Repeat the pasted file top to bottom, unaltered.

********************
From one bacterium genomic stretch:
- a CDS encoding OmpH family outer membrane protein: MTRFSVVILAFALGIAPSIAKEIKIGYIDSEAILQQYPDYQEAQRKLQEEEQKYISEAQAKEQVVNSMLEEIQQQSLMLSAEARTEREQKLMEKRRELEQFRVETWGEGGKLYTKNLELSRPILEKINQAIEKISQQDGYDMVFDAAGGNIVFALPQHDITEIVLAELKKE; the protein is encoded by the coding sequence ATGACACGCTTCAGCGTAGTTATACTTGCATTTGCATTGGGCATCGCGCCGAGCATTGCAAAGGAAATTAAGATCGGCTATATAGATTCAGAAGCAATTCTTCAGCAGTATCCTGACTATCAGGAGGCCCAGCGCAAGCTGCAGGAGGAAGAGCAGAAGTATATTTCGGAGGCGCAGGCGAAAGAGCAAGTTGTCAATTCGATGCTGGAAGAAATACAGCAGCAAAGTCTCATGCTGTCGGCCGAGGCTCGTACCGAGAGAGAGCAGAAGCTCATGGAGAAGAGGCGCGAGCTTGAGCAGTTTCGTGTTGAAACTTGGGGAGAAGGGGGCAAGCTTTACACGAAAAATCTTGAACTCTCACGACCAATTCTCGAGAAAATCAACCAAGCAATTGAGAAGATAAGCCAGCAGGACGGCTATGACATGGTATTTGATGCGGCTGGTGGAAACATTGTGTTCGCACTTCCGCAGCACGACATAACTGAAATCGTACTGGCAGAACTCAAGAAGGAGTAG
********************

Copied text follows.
From one bacterium genomic stretch:
- a CDS encoding OmpH family outer membrane protein: MTRFSVVILAFALGIAPSIAKEIKIGYIDSEAILQQYPDYQEAQRKLQEEEQKYISEAQAKEQVVNSMLEEIQQQSLMLSAEARTEREQKLMEKRRELEQFRVETWGEGGKLYTKNLELSRPILEKINQAIEKISQQDGYDMVFDAAGGNIVFALPQHDITEIVLAELKKE; the protein is encoded by the coding sequence ATGACACGCTTCAGCGTAGTTATACTTGCATTTGCATTGGGCATCGCGCCGAGCATTGCAAAGGAAATTAAGATCGGCTATATAGATTCAGAAGCAATTCTTCAGCAGTATCCTGACTATCAGGAGGCCCAGCGCAAGCTGCAGGAGGAAGAGCAGAAGTATATTTCGGAGGCGCAGGCGAAAGAGCAAGTTGTCAATTCGATGCTGGAAGAAATACAGCAGCAAAGTCTCATGCTGTCGGCCGAGGCTCGTACCGAGAGAGAGCAGAAGCTCATGGAGAAGAGGCGCGAGCTTGAGCAGTTTCGTGTTGAAACTTGGGGAGAAGGGGGCAAGCTTTACACGAAAAATCTTGAACTCTCACGACCAATTCTCGAGAAAATCAACCAAGCAATTGAGAAGATAAGCCAGCAGGACGGCTATGACATGGTATTTGATGCGGCTGGTGGAAACATTGTGTTCGCACTTCCGCAGCACGACATAACTGAAATCGTACTGGCAGAACTCAAGAAGGAGTAG